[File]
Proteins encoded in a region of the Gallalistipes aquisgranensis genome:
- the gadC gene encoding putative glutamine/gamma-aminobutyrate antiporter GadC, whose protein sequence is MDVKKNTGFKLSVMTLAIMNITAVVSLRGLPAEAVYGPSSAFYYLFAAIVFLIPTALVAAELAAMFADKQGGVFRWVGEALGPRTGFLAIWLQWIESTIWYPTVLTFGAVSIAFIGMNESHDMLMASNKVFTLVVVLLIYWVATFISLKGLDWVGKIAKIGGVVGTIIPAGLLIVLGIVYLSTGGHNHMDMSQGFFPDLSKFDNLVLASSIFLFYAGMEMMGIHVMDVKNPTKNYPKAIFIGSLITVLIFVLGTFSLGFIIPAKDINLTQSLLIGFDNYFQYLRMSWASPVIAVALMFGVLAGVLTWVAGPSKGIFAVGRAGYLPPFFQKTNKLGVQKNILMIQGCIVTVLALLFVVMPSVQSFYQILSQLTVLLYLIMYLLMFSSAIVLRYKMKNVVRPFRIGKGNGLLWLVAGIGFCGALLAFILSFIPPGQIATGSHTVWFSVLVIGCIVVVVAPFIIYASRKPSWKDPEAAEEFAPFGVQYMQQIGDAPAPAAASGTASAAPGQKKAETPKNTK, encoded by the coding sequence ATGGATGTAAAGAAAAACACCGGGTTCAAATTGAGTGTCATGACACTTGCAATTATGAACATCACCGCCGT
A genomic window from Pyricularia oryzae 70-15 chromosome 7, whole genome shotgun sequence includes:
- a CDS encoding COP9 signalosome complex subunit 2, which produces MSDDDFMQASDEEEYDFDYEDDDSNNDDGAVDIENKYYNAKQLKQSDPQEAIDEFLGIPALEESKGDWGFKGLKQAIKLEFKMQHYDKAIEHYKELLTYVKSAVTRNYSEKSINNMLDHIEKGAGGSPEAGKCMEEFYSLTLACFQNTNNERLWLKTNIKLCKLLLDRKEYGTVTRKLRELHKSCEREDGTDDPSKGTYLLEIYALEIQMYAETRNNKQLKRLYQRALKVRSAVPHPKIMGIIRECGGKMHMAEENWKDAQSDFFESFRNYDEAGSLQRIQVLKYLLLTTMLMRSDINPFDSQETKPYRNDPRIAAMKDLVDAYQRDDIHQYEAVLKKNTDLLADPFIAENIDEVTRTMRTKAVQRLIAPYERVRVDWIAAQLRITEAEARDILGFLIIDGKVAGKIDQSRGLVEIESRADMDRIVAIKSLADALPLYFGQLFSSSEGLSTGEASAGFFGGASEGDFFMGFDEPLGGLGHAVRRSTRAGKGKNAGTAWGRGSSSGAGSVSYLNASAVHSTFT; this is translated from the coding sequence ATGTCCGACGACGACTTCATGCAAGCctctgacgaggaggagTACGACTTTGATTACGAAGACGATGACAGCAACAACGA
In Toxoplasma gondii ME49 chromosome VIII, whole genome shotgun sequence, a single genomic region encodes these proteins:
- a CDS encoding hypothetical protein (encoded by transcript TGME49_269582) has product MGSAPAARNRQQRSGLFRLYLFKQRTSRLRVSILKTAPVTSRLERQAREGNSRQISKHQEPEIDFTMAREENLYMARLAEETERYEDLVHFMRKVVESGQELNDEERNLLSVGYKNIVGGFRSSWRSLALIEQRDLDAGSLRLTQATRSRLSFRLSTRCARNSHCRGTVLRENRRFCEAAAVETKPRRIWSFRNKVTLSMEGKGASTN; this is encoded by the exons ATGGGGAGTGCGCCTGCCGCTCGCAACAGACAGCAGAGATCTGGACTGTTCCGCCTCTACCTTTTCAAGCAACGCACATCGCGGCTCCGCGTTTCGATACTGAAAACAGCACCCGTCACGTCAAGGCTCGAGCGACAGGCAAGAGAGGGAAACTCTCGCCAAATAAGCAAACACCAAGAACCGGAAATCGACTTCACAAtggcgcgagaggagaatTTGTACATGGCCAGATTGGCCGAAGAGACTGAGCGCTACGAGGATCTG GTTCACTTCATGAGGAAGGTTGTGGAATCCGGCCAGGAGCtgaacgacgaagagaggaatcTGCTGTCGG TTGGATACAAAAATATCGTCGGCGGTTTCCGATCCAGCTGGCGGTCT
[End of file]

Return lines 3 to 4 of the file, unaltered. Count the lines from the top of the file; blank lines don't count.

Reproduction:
A genomic window from Pyricularia oryzae 70-15 chromosome 7, whole genome shotgun sequence includes:
- a CDS encoding COP9 signalosome complex subunit 2, which produces MSDDDFMQASDEEEYDFDYEDDDSNNDDGAVDIENKYYNAKQLKQSDPQEAIDEFLGIPALEESKGDWGFKGLKQAIKLEFKMQHYDKAIEHYKELLTYVKSAVTRNYSEKSINNMLDHIEKGAGGSPEAGKCMEEFYSLTLACFQNTNNERLWLKTNIKLCKLLLDRKEYGTVTRKLRELHKSCEREDGTDDPSKGTYLLEIYALEIQMYAETRNNKQLKRLYQRALKVRSAVPHPKIMGIIRECGGKMHMAEENWKDAQSDFFESFRNYDEAGSLQRIQVLKYLLLTTMLMRSDINPFDSQETKPYRNDPRIAAMKDLVDAYQRDDIHQYEAVLKKNTDLLADPFIAENIDEVTRTMRTKAVQRLIAPYERVRVDWIAAQLRITEAEARDILGFLIIDGKVAGKIDQSRGLVEIESRADMDRIVAIKSLADALPLYFGQLFSSSEGLSTGEASAGFFGGASEGDFFMGFDEPLGGLGHAVRRSTRAGKGKNAGTAWGRGSSSGAGSVSYLNASAVHSTFT; this is translated from the coding sequence ATGTCCGACGACGACTTCATGCAAGCctctgacgaggaggagTACGACTTTGATTACGAAGACGATGACAGCAACAACGA